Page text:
Hardy annuals can be direct sown into the garden. Be sure your sweet peas are in by St. Pat’s Day (March 17 ), and Shirley poppies benefit from a light frost or two- so seed them in now.

Here is a large list of annuals to try:
I have personally tried a number on this list- Violas (Johnny Jumps Ups) are successfully planted now; Nigella and many of the others, as well, but some I can’t vouch for. I have a page of much more info on annuals for further insights.

If you have not purchased the seeds earlier in the year (usually January), some of these may be hard to source locally. Another reason to create a garden plan in winter months, and then order seeds while your favorites are still available.


You might like these pages: List of My Favorite Annuals | Best Choices for Annuals | Color Theory for Annuals


This is a good month to plant bare root roses


You might like these pages: The Rose Page | General Info for Roses & Rose Gardening Tips


In Ohio, some of the listed “annuals” are actually perennials grown as annuals. Southern states offer a chance to grow some, like Violas and pansies, during the winter months.

  • Agrostemma githago (Corn cockle)
  • Amberboa moschata (Sweet sultan)
  • Anagallis indica (Blue pimpernel)
  • Anchusa (Bugloss)
  • Alyssum maritimum (Sweet alyssum)
  • Antirrhinum majus (Snapdragons)
  • Asperula azurea (Woodruff)
  • Brachycome iberidifolia (Swan river daisy)
  • Browallia demissa (Bush violet)
  • Bupleurum rotundifolium (Ox-eye daisy)
  • Calendula (Pot marigold)
  • Callistephus (China aster)
  • Campanula (annual Canterbury bells)
  • Celosia (cockscomb), Centaurea (Cornflower)
  • Centranthus macrosiphon (Valerian)
  • Chrysanthemum paludosum (Mini-marguerite)
  • Clarkia elegans
  • Collinsia bicolor (Chinese-houses)
  • Consolida ajacis (Larkspur)
  • Convolvulus (dwarf/bush morning glory)

  • Coreopsis tintoria (Calliopsis)
  • Cosmos bipinnatus (Tall cosmos)
  • Cosmos sulphureus (Sulphur cosmos)
  • Cynoglossum (Chinese forget-me-not)
  • Datura species (Thorn-apple)
  • Delphinium (Larkspur)
  • Dianthus chinensis (China pinks)
  • Diascia barberm (Twinspur)
  • Dimorphotheca aurantiaca (Cape marigold)
  • Eschschlotzia californica (California poppy)
  • Felicia bergeriana (Kingfisher daisy)
  • Gaillardia pulchella (Blanket flower)
  • Gilia (Bird’s-eye)
  • Godetia (Farewell-to-spring)
  • Gypsophila (Baby’s breath)
  • Helianthus (Sunflowers)
  • Helipterum (Everlastings)
  • Hunnemannia fumariifolia (Mexican tulip poppy)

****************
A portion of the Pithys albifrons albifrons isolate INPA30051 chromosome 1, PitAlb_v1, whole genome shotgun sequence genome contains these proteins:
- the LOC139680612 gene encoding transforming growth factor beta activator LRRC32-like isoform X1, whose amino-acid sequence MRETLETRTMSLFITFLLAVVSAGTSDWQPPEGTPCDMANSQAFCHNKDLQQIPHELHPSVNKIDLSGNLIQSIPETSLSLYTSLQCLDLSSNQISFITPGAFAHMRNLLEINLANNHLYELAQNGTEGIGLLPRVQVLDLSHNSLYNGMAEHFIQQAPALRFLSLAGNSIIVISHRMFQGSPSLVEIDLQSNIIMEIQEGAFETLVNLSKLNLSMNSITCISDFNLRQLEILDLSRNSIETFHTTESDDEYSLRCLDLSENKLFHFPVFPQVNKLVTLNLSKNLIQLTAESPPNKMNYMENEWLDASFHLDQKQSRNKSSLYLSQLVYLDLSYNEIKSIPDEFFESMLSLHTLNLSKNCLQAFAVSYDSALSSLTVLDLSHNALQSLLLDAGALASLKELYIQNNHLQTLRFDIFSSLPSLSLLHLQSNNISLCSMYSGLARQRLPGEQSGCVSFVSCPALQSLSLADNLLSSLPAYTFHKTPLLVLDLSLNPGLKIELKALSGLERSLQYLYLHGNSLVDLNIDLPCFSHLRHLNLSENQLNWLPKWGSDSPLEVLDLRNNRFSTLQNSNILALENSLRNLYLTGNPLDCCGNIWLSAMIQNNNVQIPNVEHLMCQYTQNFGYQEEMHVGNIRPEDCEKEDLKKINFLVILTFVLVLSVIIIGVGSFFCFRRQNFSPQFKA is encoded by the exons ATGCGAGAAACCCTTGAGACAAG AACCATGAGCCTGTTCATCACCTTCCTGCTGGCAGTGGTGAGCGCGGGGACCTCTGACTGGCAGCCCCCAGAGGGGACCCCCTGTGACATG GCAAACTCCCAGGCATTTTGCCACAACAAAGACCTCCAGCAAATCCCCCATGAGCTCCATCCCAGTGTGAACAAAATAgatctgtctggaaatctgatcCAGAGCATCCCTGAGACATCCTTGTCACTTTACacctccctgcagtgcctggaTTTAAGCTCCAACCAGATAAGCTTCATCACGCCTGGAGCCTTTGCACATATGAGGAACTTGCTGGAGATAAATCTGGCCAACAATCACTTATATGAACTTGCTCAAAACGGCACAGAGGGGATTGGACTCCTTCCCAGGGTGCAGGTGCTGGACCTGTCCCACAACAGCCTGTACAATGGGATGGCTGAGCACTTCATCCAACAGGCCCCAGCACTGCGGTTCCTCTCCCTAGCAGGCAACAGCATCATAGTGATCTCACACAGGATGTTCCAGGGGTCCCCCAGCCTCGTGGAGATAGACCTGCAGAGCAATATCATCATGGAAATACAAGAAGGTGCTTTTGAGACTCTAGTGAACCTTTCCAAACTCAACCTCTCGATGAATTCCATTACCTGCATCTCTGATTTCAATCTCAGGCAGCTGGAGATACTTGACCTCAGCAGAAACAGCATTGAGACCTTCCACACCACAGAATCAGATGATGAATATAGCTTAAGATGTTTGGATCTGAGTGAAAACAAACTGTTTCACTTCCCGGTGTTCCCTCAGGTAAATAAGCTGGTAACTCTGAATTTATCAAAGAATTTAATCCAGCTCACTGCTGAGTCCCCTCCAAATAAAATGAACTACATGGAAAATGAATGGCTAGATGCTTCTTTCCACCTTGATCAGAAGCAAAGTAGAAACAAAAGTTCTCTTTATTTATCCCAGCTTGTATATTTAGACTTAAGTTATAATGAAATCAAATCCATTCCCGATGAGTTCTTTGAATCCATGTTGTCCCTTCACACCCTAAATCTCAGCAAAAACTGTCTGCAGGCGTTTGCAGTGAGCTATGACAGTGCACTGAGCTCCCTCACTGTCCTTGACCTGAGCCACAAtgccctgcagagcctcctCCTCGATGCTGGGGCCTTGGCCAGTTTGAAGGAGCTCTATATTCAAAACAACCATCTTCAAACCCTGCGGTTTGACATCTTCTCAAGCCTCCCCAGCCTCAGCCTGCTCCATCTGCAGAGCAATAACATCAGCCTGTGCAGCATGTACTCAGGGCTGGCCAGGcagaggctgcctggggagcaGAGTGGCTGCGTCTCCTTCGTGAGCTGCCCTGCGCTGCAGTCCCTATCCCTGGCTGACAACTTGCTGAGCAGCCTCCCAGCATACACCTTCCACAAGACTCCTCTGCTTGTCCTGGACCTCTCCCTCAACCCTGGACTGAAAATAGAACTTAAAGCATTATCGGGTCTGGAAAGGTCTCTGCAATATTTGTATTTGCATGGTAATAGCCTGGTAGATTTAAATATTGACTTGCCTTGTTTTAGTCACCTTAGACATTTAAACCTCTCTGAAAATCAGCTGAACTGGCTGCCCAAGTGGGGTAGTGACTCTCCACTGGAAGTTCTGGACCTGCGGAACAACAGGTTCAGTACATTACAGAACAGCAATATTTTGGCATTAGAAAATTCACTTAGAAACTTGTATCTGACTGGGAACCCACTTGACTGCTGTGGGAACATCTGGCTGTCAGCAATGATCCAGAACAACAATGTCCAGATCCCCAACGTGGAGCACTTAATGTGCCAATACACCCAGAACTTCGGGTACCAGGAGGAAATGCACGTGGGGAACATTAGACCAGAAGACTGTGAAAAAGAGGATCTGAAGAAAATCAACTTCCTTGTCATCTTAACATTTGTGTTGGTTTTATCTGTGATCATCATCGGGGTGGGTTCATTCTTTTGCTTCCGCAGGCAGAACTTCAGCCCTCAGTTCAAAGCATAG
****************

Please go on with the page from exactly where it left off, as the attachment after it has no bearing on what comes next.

• Iberis (Candytuft)
  • Impatiens (Balsam)
  • Ionopsidium acaule (False diamond-flower)
  • Lathyrus odoratus (Sweet peas)
  • Lavatera (Annual mallow)
  • Limnanthes douglasii (Poached-egg plant)
  • Limonium sinuatum (Statice)
  • Linaria bipartita (Toadflax)
  • Linum (Flax)
  • Lobularia (Alyssum)
  • Lupinus (Lupine)
  • Lychnis (Catchfly)
  • Malcomia maritima (Virginian stock)
  • Malva (Mallow)
  • Matthiola bicornis (night-scented stock)
  • Mesembryanthemum (Ice-plant)
  • Myosotis dissitiflora (Forget-me-not)
  • Nemesia strumosa (Cape jewels)
  • Nemophila (Baby blue-eyes)
  • Nicotiana (Flowering tobacco)
  • Nigella (Love-in-the-mist)
  • Osteospermum (Star of the Veldt)
  • Papaver (poppy)
  • Phlox drummondii (Drummond phlox)
  • Portulaca grandiflora (Portulaca, Moss rose)
  • Reseda odorata (Mignonette)
  • Rudbeckia bicolor (Gloriosa daisy)
  • Scabiosa (pincushion flower)
  • Schizanthus pinnatus (Butterfly flower)
  • Tagetes (Marigold)
  • Thunbergia alata (Clockvine)
  • Tithonia rotundifolia (Mexican sunflower)
  • Torenia Fournieri (Wishbone flower)
  • Tropaeolum (Nasturtiums)
  • Venidium fastuosum (Cape daisy)
  • Viola tricolor (Pansy)

Garden tip: Some of these hardy annuals are California natives- they grow as cool weather flowers here in Ohio, but once the summer heat turns up they wilt away or are done. They are useful for early color and in a succession type of plan – like vegetables- you can plant other crops for once they vacate the area, or you can grow a second succession. The annual Iberis is an example of this.


Prune trees before new growth starts.
Fertilize deciduous, broad-leaved and needle-leaved evergreen trees and shrubs.